I guess where I'm going with all of this is... it's time to get organized.
I have a pretty good memory, and I usually remember all of the things that I have to do in a given day. I also have a smart phone with a calender feature, and frankly, smart phones are so intuitive that my calender automatically updates with details as trivial as my second grade teacher's birthday. It would seem as if a device like this would be sufficient to keep one's schedule in line, right?

Well let me revert to my January 31st post about my quest to reinvent myself. Keeping all of my to-dos organized internally meant virtually storing my tasks alongside the clutter of a mind and body made sluggish by booze, cigarettes, and complacency. Even if my memory was acute, I was not creating an environment for my precious tasks befitting of their importance. And even still, even if I had not been drinking, smoking and taking my life for granted, I was not establishing a graphic interface for the cataloging of my time. (Can you guess where this is going?)

Get a calender. There, I said it. This is where this whole post has been going. And not the calender hanging on the kitchen wall with kittens or hot air balloons on it either. Get a blotter-style desk calender and keep it in a place that will consistently be kept free from clutter. No matter what state of disarray may befall the rest of your home, keep this place free of debris. Keep a pen with the calender that writes smoothly and boldly. I like .07 millimeter gel pens.

These calenders are most commonly seen in a 22" by 17" layout. Since I made my dresser into my special, clutter-free place, this size was little too big for my needs. On ebay, however, I found a calender with the more modest dimensions of 17" by 11". This size is perfect for me. The way I am looking at the calender is that each square is a day of my life that I can allocate however I see fit. On a day that I am working, I am selling one of my squares to my boss for a day's pay. On a day that I am not working, I can use a square for leisure, or self-improvement, or tidying up my house... you get the point. But a graphical layout such this calender is necessary to truly view one's time as a commodity.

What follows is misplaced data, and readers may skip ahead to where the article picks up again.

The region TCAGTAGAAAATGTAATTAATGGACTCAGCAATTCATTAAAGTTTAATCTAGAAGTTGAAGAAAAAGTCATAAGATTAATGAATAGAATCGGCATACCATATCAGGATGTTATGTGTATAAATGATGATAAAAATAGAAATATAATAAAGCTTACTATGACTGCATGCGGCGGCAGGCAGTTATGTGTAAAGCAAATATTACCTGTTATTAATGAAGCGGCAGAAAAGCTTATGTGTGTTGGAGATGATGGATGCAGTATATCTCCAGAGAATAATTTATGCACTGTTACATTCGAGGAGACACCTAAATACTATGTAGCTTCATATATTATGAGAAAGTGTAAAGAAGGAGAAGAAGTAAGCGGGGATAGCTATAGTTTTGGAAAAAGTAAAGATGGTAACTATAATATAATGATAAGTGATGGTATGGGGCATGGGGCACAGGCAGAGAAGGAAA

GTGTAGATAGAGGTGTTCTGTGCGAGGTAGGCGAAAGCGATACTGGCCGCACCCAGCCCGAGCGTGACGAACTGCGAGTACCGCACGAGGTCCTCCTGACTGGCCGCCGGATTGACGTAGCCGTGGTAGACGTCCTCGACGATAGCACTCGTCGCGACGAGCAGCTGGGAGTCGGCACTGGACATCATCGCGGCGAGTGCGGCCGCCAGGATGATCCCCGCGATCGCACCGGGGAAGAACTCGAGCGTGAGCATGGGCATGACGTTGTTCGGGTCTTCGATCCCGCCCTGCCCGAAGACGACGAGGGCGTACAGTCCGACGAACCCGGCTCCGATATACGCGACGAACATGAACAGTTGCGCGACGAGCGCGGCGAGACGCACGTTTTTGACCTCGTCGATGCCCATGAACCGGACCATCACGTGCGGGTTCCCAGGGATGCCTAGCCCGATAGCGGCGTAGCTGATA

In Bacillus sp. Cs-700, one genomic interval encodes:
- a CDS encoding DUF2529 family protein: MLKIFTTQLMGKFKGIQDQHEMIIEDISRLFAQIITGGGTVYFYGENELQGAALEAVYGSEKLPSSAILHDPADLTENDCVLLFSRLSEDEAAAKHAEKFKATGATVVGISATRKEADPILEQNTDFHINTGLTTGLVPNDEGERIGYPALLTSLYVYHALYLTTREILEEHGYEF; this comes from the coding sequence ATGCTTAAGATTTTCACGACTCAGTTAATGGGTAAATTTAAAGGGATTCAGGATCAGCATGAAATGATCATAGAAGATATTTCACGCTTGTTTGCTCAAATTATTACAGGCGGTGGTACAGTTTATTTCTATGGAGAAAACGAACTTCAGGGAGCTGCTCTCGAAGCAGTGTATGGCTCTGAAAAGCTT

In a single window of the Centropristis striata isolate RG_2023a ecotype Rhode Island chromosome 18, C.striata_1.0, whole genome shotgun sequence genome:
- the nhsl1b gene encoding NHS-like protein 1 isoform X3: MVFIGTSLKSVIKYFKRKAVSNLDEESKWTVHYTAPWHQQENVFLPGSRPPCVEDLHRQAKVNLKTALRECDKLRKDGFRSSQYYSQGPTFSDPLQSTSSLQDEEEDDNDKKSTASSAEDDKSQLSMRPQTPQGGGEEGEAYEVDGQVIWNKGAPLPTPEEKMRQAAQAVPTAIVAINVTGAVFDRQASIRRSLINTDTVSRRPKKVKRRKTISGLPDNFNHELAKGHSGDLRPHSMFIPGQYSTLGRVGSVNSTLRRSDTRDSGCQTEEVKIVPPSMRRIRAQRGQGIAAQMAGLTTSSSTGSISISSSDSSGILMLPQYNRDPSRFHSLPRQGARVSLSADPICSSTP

Remember the definition of success. Success is enjoying your time. It is our responsibility to "fill our squares" with things that make us happy. Things we enjoy. Most importantly, however, it is important to remember that we choose how we fill our squares. The process of learning to enjoy the choices we make and the allocation of our squares is the pathway to a successful lifestyle.

P.W.

03 February 2012

The Vintage Timepiece


Something I like...
My Zodiac Spacetronic electronic watch, circa 1968. Battery powered and regulated by a transistor. The second hand sweeps, like a watch with an automatic movement would. Cleaned and maintained to keep perfect time. Understated, cool, classic.

P.W.

02 February 2012

What's In a Name?

The Large Print. What does that mean, exactly? Underneath this blogs title is a quote by Tom Waits, one of my (if not my number 1) all time favorite performance artists. "The large print giveth, and the small print taketh away." I like this quote a lot. In fact, it is also printed on my checks and on the back of my business cards. Why do I find it so profound?

The quote comes from a song called "Step Right Up" off of Waits's album Small Change, released in 1976. I've included a video of a live performance from BBC TV in 1979, but for those who don't speak "Waits" (his growl can be hard to discern for beginners), the lyrics are included also. Take a few moments to view the performance or to read the lyrics, and then the explanation will reconvene.